The texts do not have single meanings or single applications, but each generation is expected to liken the texts to themselves and make a new application.

    Given that, multiple depths of meaning, application and readings are not only to be expected and appropriate, they are obviously part of how God means to communicate with us.

    Why, oh why Todd, would any prophet or any person touched by the Spirit try to change that, other than in places where an approach or interpretation goes far astray and takes people in the wrong direction?

  9. Although Todd has a slight point, it isn’t one based on Mormon doctrine, but Mormon culture. The answer to his question about clearing things up is actually very easy. You ask G-d since Mormons believe in personal revelation as much as priesthood authority. It also assumes Mormonism has inflexible doctrines typical of orthodox creedal Christianity. His questions also hold to primitive (yes, I said it that way) ideas about scripture that again is not based on Mormon doctrine, but culture that has been borrowed from creedal Protestantism.

    To clear it up as much as possible for those listening to Todd, and not Todd himself who seems to not care:

    Mormon belief in prophetic authority is not based on what they teach (although they have the authority to make and clear up doctrinal statements), but on their right of governance. Not anyone can do just anything within the LDS Church, as they must be called and ordained for such actions or positions.

    Theology is always in flux in Mormonism at the individual and sometimes institutional level, and that drives creedal Christians crazy. As long as teachings don’t go outside the boundaries of a few sometimes indefinite main beliefs, teachings and doctrine is debatable.

    The KJV has been used by the LDS Church because it is a foundational document that ties all scripture together in the English language. However, even in General Conference where prophets and apostles pontificate, other Biblical translations have been used on occasional for authoritative quotes. Pointed out above, the KJV is an English translation and is not used for other language additions, and of course cannot be. My guess is that NO Christian church uses ONLY the KJV when preaching to those of other languages.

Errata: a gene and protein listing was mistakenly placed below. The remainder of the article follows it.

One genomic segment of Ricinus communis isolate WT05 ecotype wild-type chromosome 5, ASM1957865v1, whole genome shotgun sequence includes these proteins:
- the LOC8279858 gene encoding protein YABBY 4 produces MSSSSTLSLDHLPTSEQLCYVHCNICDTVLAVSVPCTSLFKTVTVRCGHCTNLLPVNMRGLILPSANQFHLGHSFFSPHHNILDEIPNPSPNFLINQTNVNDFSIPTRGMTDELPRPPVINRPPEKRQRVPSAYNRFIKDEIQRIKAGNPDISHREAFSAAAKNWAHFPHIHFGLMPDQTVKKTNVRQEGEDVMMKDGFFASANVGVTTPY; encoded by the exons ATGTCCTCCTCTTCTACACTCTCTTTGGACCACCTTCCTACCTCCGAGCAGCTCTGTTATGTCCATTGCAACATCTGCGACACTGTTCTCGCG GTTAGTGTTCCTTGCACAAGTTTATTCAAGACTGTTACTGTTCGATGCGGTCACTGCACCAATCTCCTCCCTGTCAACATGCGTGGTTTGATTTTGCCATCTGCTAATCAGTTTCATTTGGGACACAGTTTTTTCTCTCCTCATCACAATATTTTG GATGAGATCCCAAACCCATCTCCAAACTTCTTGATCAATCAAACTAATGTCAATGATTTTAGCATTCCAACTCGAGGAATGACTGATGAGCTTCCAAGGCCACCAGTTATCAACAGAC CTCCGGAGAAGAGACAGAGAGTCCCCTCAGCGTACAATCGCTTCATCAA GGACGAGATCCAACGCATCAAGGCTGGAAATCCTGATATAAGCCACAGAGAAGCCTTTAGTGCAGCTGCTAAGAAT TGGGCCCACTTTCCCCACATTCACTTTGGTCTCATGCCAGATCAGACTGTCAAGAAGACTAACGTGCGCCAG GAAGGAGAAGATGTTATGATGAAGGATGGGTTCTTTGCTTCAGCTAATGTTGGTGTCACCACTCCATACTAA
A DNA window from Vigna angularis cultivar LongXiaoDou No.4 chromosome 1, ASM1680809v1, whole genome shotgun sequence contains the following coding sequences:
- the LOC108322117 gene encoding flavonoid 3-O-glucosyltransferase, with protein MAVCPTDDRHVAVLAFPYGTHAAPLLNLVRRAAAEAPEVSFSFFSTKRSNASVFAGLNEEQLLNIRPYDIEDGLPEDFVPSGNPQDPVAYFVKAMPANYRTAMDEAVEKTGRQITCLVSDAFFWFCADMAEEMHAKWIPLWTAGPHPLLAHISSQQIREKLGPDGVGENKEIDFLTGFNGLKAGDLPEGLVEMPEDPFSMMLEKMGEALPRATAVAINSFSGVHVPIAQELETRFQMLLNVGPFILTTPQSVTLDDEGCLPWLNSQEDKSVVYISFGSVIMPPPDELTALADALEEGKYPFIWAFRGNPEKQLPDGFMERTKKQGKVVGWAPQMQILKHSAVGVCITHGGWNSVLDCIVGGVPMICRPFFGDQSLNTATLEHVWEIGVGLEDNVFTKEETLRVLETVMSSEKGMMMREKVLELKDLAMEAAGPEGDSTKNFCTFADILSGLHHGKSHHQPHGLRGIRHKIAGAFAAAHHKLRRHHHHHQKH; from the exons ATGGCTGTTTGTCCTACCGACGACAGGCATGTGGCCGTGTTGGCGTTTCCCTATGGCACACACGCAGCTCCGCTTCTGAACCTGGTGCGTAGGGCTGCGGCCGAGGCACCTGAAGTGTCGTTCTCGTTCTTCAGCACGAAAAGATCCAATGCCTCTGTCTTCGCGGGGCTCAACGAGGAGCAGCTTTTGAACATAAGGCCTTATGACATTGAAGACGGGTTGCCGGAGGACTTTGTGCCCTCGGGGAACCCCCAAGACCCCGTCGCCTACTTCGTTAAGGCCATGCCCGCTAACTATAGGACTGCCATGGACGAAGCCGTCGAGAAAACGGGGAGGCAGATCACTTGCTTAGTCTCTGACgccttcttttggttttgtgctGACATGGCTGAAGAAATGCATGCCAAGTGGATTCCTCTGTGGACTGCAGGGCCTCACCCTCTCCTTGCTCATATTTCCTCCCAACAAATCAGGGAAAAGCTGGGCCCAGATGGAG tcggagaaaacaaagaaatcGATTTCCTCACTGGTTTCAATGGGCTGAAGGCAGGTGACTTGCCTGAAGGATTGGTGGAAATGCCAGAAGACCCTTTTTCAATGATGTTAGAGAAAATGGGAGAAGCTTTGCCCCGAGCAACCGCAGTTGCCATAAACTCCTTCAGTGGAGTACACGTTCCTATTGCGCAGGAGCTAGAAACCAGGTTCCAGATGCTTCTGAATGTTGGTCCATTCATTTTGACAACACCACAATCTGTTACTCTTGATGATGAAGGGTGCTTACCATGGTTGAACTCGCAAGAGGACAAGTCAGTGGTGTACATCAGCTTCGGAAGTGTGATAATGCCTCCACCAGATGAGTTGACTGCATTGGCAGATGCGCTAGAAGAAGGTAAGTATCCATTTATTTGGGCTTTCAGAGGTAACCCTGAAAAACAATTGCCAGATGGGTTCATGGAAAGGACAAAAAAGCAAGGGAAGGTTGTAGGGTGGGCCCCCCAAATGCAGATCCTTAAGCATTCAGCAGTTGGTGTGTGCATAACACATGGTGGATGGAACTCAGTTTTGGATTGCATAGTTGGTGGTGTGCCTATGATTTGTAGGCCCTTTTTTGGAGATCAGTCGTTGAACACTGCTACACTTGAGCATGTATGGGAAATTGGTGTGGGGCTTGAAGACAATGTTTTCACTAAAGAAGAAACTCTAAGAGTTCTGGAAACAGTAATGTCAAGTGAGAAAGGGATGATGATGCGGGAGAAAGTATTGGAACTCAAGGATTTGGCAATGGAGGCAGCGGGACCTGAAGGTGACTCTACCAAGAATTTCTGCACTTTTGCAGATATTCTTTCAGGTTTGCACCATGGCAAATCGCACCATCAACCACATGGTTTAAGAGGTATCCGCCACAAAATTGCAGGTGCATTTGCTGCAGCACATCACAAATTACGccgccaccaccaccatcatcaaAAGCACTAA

Hope that helps, although Todd is probably the only one that will read this who needs this information. I really wish the general Mormon membership would drop the theory that the KJV represents an inerrancy translation of the Bible. I believe it does represent the best translation with the most literary aesthetics available. However, taken too far, learning and doctrinal understanding becomes hindered.

  10. TYD,

    Nice job on this post. I think it is very interesting that (as you note) we like to point to the OT pantheon of gods but the model we find there with many gods all overseeing this world is not the standard LDS view. I think the LDS tradition has less to fear from such ideas, but the still don’t fit very well. I personally find the view of this God who clearly does not have all the omnis to be more like my view of God than the one found in traditional theism, but I don’t know how widespread that reaction would be in Mormonism. And, at the same time, I read these religious views from the OT and I feel that I am reading about their view of God in the OT, not the one and only truth about God.

  11. TYD, Great post! I really enjoy studying the divine council theme in the OT.

    Regarding the definition of monotheism and polytheism, and how it applies to the OT, I like this quote by Mark Smith (its kind of long):